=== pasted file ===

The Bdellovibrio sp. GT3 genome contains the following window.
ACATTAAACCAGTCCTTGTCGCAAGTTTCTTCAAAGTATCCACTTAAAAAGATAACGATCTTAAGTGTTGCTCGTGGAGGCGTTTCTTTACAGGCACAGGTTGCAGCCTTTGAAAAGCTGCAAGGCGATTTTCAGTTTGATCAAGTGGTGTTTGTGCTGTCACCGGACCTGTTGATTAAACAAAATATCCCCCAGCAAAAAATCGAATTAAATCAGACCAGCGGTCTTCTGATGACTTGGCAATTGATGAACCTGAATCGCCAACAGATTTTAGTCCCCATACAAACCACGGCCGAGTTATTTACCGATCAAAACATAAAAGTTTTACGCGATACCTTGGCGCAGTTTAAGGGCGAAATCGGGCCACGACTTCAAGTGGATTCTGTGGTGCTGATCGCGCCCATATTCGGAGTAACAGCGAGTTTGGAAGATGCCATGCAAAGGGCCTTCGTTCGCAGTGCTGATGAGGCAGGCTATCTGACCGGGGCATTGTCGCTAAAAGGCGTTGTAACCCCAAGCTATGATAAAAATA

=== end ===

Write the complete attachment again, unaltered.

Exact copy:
The Bdellovibrio sp. GT3 genome contains the following window.
ACATTAAACCAGTCCTTGTCGCAAGTTTCTTCAAAGTATCCACTTAAAAAGATAACGATCTTAAGTGTTGCTCGTGGAGGCGTTTCTTTACAGGCACAGGTTGCAGCCTTTGAAAAGCTGCAAGGCGATTTTCAGTTTGATCAAGTGGTGTTTGTGCTGTCACCGGACCTGTTGATTAAACAAAATATCCCCCAGCAAAAAATCGAATTAAATCAGACCAGCGGTCTTCTGATGACTTGGCAATTGATGAACCTGAATCGCCAACAGATTTTAGTCCCCATACAAACCACGGCCGAGTTATTTACCGATCAAAACATAAAAGTTTTACGCGATACCTTGGCGCAGTTTAAGGGCGAAATCGGGCCACGACTTCAAGTGGATTCTGTGGTGCTGATCGCGCCCATATTCGGAGTAACAGCGAGTTTGGAAGATGCCATGCAAAGGGCCTTCGTTCGCAGTGCTGATGAGGCAGGCTATCTGACCGGGGCATTGTCGCTAAAAGGCGTTGTAACCCCAAGCTATGATAAAAATA